In January 2006, NASA's Stardust mission will return with its valuable cargo of the first cometary dust particles captured at hypervelocity speeds in silica aerogel collectors and brought back to Earth. Aerogel, a proven capture medium, is also a candidate for future sample return missions and low-Earth orbit (LEO) deployments. Critical to the science return of Stardust as well as future missions that will use aerogel is the ability to efficiently extract impacted particles from collector tiles. Researchers will be eager to obtain Stardust samples as quickly as possible; tools for the rapid extraction of particle impact tracks that require little construction, training, or investment would be an attractive asset. To this end, we have experimented with diamond and steel microblades. Applying ultrasonic frequency oscillations to these microblades via a piezo-driven holder produces rapid, clean cuts in the aerogel with minimal damage to the surrounding collector tile. With this approach, intact impact tracks and associated particles in aerogel fragments with low-roughness cut surfaces have been extracted from aerogel tiles flown on NASA's Orbital Debris Collector (ODC) experiment. The smooth surfaces produced during cutting reduce imaging artifacts during analysis by scanning electron microscopy (SEM). Some tracks have been dissected to expose the main cavity for eventual isolation of individual impact debris particles and further analysis using techniques such as transmission electron microscopy (TEM) and nano-secondary ion mass spectrometry (nanoSIMS).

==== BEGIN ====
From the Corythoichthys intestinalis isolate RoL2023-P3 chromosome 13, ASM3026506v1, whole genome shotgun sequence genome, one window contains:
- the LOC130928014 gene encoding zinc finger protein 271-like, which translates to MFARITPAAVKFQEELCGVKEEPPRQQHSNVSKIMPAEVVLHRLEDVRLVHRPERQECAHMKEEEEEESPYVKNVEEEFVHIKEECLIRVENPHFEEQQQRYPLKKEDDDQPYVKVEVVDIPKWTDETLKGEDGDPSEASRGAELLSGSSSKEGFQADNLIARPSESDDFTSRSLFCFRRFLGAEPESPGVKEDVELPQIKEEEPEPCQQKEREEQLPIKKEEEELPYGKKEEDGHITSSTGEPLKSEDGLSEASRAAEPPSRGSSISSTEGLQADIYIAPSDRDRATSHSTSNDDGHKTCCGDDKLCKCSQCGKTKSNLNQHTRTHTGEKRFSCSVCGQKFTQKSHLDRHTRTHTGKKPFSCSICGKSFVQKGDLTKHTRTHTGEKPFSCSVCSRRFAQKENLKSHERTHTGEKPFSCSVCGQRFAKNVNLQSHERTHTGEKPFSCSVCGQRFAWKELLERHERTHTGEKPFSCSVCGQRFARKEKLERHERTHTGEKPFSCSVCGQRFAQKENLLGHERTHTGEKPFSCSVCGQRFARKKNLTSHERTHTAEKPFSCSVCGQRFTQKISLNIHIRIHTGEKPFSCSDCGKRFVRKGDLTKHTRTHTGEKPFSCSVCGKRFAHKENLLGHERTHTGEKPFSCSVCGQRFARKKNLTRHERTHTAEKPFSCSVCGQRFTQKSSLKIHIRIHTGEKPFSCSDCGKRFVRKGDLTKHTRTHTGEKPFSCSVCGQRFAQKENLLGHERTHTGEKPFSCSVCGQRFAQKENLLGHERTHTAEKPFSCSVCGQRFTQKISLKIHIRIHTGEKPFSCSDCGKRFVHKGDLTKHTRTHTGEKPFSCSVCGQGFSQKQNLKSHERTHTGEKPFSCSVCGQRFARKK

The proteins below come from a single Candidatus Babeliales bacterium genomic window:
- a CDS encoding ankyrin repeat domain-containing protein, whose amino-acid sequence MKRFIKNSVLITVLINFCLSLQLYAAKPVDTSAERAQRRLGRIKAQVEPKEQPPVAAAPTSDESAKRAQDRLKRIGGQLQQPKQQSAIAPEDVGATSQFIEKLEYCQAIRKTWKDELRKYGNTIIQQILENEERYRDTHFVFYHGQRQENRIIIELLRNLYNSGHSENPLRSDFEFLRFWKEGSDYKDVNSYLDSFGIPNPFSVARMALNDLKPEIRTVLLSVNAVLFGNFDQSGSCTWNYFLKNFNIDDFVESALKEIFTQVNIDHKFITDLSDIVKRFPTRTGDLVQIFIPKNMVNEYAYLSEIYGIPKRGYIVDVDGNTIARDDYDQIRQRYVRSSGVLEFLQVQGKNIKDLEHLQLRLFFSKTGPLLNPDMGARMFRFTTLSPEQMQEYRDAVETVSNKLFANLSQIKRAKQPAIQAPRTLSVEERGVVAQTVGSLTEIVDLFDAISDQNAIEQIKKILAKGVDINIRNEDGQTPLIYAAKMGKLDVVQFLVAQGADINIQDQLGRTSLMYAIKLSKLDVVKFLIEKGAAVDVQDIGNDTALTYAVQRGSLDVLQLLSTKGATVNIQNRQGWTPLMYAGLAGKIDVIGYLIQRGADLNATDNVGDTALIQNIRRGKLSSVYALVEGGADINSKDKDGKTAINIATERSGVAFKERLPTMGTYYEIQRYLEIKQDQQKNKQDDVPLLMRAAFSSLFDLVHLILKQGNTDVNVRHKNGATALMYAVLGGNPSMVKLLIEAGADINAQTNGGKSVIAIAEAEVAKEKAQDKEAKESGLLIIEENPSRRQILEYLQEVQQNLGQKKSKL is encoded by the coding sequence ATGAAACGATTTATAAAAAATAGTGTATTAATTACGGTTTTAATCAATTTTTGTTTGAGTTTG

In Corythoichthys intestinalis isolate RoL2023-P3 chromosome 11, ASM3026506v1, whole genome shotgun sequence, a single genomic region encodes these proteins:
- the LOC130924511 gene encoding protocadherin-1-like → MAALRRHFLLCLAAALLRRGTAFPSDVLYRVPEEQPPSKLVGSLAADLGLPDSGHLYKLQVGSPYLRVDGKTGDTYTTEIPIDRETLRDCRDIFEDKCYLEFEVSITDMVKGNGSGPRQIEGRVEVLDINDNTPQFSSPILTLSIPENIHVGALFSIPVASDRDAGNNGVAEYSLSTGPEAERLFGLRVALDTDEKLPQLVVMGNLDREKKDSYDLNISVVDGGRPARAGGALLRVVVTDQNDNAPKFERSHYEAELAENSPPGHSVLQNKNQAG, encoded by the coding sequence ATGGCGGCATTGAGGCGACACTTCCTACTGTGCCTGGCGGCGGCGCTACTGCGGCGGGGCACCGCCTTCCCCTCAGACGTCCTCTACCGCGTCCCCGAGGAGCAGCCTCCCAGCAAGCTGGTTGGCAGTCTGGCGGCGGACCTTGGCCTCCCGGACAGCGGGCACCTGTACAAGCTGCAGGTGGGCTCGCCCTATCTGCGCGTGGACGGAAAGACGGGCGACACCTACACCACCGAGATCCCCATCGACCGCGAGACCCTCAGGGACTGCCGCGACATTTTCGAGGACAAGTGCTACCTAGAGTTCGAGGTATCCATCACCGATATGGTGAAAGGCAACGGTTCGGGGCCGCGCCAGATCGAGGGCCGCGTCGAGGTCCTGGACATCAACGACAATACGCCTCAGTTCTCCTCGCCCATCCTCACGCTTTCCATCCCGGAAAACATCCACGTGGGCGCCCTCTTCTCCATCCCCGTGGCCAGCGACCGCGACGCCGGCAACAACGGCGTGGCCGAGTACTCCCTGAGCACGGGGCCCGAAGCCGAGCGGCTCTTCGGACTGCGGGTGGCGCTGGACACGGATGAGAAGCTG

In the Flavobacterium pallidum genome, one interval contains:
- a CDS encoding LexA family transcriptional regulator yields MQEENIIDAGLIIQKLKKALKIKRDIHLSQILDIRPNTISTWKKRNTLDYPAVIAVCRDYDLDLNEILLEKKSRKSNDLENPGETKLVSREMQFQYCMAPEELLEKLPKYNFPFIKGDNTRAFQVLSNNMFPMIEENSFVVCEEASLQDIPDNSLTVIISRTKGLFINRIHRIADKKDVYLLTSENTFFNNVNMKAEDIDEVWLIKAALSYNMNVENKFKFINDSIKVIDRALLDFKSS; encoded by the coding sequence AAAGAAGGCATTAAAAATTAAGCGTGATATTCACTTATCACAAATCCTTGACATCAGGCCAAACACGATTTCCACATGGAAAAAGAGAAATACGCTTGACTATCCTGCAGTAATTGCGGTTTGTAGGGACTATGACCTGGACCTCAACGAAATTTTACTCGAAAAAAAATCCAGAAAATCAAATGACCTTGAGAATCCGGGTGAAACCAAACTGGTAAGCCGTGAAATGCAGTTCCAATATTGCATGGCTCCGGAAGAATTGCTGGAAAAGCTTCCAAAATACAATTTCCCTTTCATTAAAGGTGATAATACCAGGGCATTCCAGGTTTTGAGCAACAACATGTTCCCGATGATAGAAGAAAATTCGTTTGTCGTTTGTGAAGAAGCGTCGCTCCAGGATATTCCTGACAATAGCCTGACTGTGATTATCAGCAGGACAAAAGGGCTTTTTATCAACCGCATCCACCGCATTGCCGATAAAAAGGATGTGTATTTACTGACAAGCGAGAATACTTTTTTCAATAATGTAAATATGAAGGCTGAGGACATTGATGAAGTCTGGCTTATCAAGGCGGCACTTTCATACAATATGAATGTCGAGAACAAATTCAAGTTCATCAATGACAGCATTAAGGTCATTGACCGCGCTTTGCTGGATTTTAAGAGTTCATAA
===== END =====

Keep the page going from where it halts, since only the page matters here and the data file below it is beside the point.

• Book Review: Comets II, M. C. Festou, H. U. Keller, H. A. Weaver (Eds.)

    Trigo‐Rodríguez, J. M. (The Meteoritical Society, 2005-01-01)
  • Structural characteristics of the Sudbury impact structure, Canada: Impact-induced versus orogenic deformation—A review

    Riller, U. (The Meteoritical Society, 2005-01-01)
    Orogenic deformation, both preceding and following the impact event at Sudbury, strongly hinders a straightforward assessment of impact-induced geological processes that generated the Sudbury impact structure. Central to understanding these processes is the state of strain of the Sudbury Igneous Complex, the solidified impact melt sheet, its underlying target rocks, overlying impact breccias and post-impact sedimentary rocks. This review addresses (1) major structural, metamorphic and magmatic characteristics of the impact melt sheet and associated dikes, (2) attempts that have been made to constrain the primary geometry of the igneous complex, (3) modes of impact-induced deformation as well as (4) mechanisms of pre- and post-impact orogenic deformation. The latter have important consequences for estimating parameters such as magnitude of structural uplift, tilting of pre-impact (Huronian) strata and displacement on major discontinuities which, collectively, have not yet been considered in impact models. In this regard, a mechanism for the emplacement of Offset Dikes is suggested, that accounts for the geometry of the dikes and magmatic characteristics, as well as the occurrence of sulfides in the dikes. Moreover, re-interpretation of published paleomagnetic data suggests that orogenic folding of the solidified melt sheet commenced shortly after the impact. Uncertainties still exist as to whether the Sudbury impact structure was a peak-ring or a multi-ring basin and the deformation mechanisms of rock flow during transient cavity formation and crater modification.
  • Mineralogy and petrology of the LaPaz Icefield lunar mare basaltic meteorites

    Righter, K.; Collins, S. J.; Brandon, A. D. (The Meteoritical Society, 2005-01-01)